It's Not Easy Being a Novel in a Chick Lit Cover


Hearts & Minds

by Rosy Thornton

Review: Mike


St Radegund is a college in Cambridge that needs help. Money actually. Tons of it. And they have just appointed a former BBC executive, James Rycarte, to their Head of House. An appointment that breaks one hundred and sixty years of tradition in college that only accepts woman students.




Let's pop inside Rycarte's mind with a quote from the book:

Again, the devil taketh him up into an exceeding high mountain ...
"Her imagination has been captured by the idea of studying abroad - and what better place for her than here at St Radegund's?"
... and saith unto him, All these things will I give thee, if thou wilt fall down and worship me.


Good eh?

And into this the author, Rosy Thornton, adds as if she were stirring in ingredients to her evening supper: Martha the Senior Tutor with her depressed daughter and crumbling marriage. And the Dean to the college, Darren, who the "Tigresses" have targeting for their "snog" initiation.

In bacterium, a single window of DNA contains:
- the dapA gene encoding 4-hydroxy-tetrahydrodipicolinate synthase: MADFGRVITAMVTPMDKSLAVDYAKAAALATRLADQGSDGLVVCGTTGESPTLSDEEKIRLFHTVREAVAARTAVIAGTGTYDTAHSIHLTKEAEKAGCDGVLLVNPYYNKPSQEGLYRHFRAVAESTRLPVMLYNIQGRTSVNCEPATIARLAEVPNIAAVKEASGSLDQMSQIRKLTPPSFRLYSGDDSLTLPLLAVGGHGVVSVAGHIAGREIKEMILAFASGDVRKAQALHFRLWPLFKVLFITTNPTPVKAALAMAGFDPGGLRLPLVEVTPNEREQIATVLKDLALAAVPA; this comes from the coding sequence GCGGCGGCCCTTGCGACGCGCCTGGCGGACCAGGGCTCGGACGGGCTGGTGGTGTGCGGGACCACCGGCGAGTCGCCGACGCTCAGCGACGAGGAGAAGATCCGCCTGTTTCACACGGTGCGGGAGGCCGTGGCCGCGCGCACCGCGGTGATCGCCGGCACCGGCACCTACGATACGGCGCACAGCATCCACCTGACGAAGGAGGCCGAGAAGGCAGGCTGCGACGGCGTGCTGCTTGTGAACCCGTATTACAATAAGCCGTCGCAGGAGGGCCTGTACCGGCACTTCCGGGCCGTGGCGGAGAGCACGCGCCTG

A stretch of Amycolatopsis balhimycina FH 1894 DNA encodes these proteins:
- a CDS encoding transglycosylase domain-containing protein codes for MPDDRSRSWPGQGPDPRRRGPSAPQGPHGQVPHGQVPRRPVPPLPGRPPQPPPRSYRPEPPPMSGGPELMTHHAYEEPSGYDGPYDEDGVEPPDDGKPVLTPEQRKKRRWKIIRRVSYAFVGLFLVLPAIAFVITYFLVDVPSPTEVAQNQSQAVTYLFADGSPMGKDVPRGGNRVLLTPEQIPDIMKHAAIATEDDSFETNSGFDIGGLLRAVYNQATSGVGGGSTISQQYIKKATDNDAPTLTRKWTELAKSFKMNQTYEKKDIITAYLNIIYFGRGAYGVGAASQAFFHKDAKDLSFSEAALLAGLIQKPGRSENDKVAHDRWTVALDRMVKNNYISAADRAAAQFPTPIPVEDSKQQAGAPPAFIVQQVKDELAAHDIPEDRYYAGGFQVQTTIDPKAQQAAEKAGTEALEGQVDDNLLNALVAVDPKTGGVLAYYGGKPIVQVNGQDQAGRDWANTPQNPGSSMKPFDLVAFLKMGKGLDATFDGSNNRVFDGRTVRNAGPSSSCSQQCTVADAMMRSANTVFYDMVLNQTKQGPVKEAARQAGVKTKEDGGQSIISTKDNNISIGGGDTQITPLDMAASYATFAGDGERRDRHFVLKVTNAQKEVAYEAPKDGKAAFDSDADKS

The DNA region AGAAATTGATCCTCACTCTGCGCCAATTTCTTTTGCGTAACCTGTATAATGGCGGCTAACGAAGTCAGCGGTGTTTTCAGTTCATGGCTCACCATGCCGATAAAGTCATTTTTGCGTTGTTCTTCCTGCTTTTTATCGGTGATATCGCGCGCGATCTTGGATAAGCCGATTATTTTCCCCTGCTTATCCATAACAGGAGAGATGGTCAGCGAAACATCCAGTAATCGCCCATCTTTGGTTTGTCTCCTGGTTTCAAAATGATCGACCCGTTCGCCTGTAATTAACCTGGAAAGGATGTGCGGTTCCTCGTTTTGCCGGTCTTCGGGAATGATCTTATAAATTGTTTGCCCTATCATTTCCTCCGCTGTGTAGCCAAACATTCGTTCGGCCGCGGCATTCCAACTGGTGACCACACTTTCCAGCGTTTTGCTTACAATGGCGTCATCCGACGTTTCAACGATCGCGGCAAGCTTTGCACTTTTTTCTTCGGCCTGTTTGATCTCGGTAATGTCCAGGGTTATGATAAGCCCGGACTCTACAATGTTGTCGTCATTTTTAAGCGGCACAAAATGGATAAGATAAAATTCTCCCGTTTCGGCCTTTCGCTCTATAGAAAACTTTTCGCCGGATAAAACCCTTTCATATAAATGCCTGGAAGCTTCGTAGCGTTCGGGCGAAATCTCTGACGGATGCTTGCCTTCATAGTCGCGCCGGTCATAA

So is it any good?

Well in despite of the cover and title, yes. Surprisingly so. There is dry humour:

"What's the worst they can do to us?" asked one pragmatist. It was not a rhetorical question: she was reading Law.


And an insight into human behaviour that plays out against the formal setting.

And yet.

Yet ... some of the detail of the college politics could have been pruned back to allow the lives of Martha and Rycarte to take centre stage more. Even the Dean could probably go, especially as the book plays on Rycarte being a man in a woman only college.

It would have been better to just have stuck with Rycarte as the only man and Martha as the lead woman. When Rosy does she is brilliant. The book pulls you in and she has you.

Overall it is like reading an author who is finding her voice whilst the title and cover try to quiet her down with pink bikes and flowers.

I hope that Rosy throws the chick lit wrappings into the bin for her next book. I'd like to see what she can really do when let loose inside her characters heads with the setting an open stage instead of a closed curtain that they have to fight through.

Click on the image below to read the article Mirrors of Black Type, written by Rosy for the View From Here.

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